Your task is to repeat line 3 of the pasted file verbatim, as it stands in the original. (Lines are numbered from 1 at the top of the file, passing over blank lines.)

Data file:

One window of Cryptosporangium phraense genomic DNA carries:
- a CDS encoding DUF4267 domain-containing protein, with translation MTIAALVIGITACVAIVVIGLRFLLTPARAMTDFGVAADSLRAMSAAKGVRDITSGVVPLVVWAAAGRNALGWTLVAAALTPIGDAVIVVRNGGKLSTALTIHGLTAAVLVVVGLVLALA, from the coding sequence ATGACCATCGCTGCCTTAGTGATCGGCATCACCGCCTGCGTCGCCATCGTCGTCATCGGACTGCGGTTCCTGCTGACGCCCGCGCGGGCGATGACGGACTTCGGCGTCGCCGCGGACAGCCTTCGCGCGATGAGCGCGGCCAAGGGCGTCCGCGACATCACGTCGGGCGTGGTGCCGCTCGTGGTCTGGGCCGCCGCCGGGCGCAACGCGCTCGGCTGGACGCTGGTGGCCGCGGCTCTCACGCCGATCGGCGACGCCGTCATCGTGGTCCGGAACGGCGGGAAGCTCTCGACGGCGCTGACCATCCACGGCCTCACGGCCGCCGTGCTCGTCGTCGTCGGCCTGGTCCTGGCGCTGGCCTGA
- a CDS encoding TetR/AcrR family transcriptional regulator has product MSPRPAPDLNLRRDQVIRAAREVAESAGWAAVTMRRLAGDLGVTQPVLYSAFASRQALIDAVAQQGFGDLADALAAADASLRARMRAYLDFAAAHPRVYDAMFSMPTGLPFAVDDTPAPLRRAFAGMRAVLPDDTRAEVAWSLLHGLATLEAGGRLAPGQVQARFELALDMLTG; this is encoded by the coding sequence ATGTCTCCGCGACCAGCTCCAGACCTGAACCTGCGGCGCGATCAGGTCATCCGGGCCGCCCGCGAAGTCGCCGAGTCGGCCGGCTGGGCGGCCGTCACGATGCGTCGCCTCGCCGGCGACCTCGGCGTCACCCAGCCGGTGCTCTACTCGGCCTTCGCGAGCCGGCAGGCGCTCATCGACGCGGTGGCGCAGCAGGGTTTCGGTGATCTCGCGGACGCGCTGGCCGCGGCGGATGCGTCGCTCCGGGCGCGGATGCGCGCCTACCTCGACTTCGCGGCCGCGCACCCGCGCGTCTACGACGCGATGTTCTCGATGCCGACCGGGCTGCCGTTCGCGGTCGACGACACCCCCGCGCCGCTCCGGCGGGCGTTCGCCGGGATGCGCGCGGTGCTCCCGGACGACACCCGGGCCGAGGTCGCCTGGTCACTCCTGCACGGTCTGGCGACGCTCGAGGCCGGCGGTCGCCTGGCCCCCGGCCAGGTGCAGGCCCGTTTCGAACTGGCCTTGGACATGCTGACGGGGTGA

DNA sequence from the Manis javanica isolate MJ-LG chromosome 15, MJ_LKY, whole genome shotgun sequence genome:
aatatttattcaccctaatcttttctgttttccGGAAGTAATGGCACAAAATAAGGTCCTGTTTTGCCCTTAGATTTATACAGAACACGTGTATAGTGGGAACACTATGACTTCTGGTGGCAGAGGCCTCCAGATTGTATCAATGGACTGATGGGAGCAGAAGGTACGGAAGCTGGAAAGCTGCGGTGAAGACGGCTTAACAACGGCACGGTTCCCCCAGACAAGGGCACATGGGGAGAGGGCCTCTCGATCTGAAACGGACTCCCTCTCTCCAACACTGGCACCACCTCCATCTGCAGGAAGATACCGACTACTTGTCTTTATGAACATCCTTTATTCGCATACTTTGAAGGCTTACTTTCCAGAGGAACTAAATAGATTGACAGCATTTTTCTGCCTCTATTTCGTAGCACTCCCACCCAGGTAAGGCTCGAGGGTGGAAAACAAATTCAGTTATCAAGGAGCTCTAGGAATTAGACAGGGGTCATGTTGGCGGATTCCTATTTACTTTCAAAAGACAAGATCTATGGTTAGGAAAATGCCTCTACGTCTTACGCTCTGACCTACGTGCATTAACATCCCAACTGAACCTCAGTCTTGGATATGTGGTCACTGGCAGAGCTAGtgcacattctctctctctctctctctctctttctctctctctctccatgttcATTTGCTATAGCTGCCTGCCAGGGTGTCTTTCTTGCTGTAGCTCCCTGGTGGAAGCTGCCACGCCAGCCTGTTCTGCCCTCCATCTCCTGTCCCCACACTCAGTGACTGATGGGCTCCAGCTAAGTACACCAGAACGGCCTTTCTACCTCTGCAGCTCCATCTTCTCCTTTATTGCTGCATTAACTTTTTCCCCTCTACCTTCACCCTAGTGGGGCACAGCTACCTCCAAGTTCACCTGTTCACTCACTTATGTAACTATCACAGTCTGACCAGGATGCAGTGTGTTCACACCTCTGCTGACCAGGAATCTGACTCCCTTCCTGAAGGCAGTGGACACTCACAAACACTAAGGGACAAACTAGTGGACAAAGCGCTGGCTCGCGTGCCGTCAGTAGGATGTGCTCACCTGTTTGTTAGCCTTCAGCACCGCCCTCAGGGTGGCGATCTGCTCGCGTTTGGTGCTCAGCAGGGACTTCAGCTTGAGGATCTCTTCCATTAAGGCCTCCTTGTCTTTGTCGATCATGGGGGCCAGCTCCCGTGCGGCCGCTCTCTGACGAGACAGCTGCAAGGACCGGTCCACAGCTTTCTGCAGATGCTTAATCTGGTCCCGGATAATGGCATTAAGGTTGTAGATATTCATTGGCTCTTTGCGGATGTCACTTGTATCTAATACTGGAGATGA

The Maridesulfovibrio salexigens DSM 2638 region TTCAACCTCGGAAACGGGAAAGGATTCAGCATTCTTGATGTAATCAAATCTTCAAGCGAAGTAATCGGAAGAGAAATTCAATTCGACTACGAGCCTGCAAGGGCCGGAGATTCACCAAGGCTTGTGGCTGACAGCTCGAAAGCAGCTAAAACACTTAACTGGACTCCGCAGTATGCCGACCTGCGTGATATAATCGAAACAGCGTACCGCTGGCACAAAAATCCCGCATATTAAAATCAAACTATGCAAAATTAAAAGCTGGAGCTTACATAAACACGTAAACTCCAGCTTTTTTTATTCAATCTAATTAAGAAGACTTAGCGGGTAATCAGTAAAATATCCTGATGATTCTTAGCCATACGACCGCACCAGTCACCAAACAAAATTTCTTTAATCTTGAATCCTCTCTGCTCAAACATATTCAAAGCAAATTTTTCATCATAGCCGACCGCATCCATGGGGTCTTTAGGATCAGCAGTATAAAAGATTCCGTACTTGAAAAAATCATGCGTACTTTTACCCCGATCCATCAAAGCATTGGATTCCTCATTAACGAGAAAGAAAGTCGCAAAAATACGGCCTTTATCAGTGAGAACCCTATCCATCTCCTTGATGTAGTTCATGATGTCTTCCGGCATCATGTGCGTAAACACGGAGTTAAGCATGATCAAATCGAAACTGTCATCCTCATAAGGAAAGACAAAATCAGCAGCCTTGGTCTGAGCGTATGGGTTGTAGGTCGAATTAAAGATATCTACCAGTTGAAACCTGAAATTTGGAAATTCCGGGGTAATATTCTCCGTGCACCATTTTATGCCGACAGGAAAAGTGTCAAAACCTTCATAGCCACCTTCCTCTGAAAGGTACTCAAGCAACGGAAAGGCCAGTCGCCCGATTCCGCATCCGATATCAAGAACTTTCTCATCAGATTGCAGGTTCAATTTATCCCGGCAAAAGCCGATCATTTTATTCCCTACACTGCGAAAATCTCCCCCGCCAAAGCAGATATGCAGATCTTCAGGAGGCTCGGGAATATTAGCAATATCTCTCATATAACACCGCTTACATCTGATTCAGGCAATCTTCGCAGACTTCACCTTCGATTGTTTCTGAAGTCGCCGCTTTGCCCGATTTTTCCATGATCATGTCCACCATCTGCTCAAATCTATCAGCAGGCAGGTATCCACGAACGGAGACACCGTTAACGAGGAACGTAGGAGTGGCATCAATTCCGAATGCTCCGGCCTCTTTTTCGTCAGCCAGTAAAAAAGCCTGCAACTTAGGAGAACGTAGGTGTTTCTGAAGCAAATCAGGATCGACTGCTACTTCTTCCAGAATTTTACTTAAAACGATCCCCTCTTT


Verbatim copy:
- a CDS encoding TetR/AcrR family transcriptional regulator has product MSPRPAPDLNLRRDQVIRAAREVAESAGWAAVTMRRLAGDLGVTQPVLYSAFASRQALIDAVAQQGFGDLADALAAADASLRARMRAYLDFAAAHPRVYDAMFSMPTGLPFAVDDTPAPLRRAFAGMRAVLPDDTRAEVAWSLLHGLATLEAGGRLAPGQVQARFELALDMLTG; this is encoded by the coding sequence ATGTCTCCGCGACCAGCTCCAGACCTGAACCTGCGGCGCGATCAGGTCATCCGGGCCGCCCGCGAAGTCGCCGAGTCGGCCGGCTGGGCGGCCGTCACGATGCGTCGCCTCGCCGGCGACCTCGGCGTCACCCAGCCGGTGCTCTACTCGGCCTTCGCGAGCCGGCAGGCGCTCATCGACGCGGTGGCGCAGCAGGGTTTCGGTGATCTCGCGGACGCGCTGGCCGCGGCGGATGCGTCGCTCCGGGCGCGGATGCGCGCCTACCTCGACTTCGCGGCCGCGCACCCGCGCGTCTACGACGCGATGTTCTCGATGCCGACCGGGCTGCCGTTCGCGGTCGACGACACCCCCGCGCCGCTCCGGCGGGCGTTCGCCGGGATGCGCGCGGTGCTCCCGGACGACACCCGGGCCGAGGTCGCCTGGTCACTCCTGCACGGTCTGGCGACGCTCGAGGCCGGCGGTCGCCTGGCCCCCGGCCAGGTGCAGGCCCGTTTCGAACTGGCCTTGGACATGCTGACGGGGTGA